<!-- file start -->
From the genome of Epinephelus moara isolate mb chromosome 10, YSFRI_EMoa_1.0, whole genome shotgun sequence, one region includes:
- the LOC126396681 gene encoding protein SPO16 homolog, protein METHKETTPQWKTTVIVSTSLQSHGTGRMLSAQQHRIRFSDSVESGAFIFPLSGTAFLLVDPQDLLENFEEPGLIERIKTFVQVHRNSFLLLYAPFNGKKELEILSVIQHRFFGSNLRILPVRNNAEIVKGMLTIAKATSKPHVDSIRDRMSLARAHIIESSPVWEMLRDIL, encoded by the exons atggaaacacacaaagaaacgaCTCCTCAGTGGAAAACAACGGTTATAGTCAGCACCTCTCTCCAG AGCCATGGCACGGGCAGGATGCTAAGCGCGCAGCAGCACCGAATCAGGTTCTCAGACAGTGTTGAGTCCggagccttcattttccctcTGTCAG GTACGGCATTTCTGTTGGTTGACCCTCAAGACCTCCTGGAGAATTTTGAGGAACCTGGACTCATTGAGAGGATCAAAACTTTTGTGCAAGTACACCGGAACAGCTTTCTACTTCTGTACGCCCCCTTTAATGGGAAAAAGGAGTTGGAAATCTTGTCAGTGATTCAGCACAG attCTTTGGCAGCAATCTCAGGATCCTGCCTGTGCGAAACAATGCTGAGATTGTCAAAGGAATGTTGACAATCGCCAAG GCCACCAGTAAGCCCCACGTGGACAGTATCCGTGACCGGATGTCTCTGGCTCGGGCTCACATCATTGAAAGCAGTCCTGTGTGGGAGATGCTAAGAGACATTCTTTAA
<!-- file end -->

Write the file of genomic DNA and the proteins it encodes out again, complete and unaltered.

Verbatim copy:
From the genome of Epinephelus moara isolate mb chromosome 10, YSFRI_EMoa_1.0, whole genome shotgun sequence, one region includes:
- the LOC126396681 gene encoding protein SPO16 homolog, protein METHKETTPQWKTTVIVSTSLQSHGTGRMLSAQQHRIRFSDSVESGAFIFPLSGTAFLLVDPQDLLENFEEPGLIERIKTFVQVHRNSFLLLYAPFNGKKELEILSVIQHRFFGSNLRILPVRNNAEIVKGMLTIAKATSKPHVDSIRDRMSLARAHIIESSPVWEMLRDIL, encoded by the exons atggaaacacacaaagaaacgaCTCCTCAGTGGAAAACAACGGTTATAGTCAGCACCTCTCTCCAG AGCCATGGCACGGGCAGGATGCTAAGCGCGCAGCAGCACCGAATCAGGTTCTCAGACAGTGTTGAGTCCggagccttcattttccctcTGTCAG GTACGGCATTTCTGTTGGTTGACCCTCAAGACCTCCTGGAGAATTTTGAGGAACCTGGACTCATTGAGAGGATCAAAACTTTTGTGCAAGTACACCGGAACAGCTTTCTACTTCTGTACGCCCCCTTTAATGGGAAAAAGGAGTTGGAAATCTTGTCAGTGATTCAGCACAG attCTTTGGCAGCAATCTCAGGATCCTGCCTGTGCGAAACAATGCTGAGATTGTCAAAGGAATGTTGACAATCGCCAAG GCCACCAGTAAGCCCCACGTGGACAGTATCCGTGACCGGATGTCTCTGGCTCGGGCTCACATCATTGAAAGCAGTCCTGTGTGGGAGATGCTAAGAGACATTCTTTAA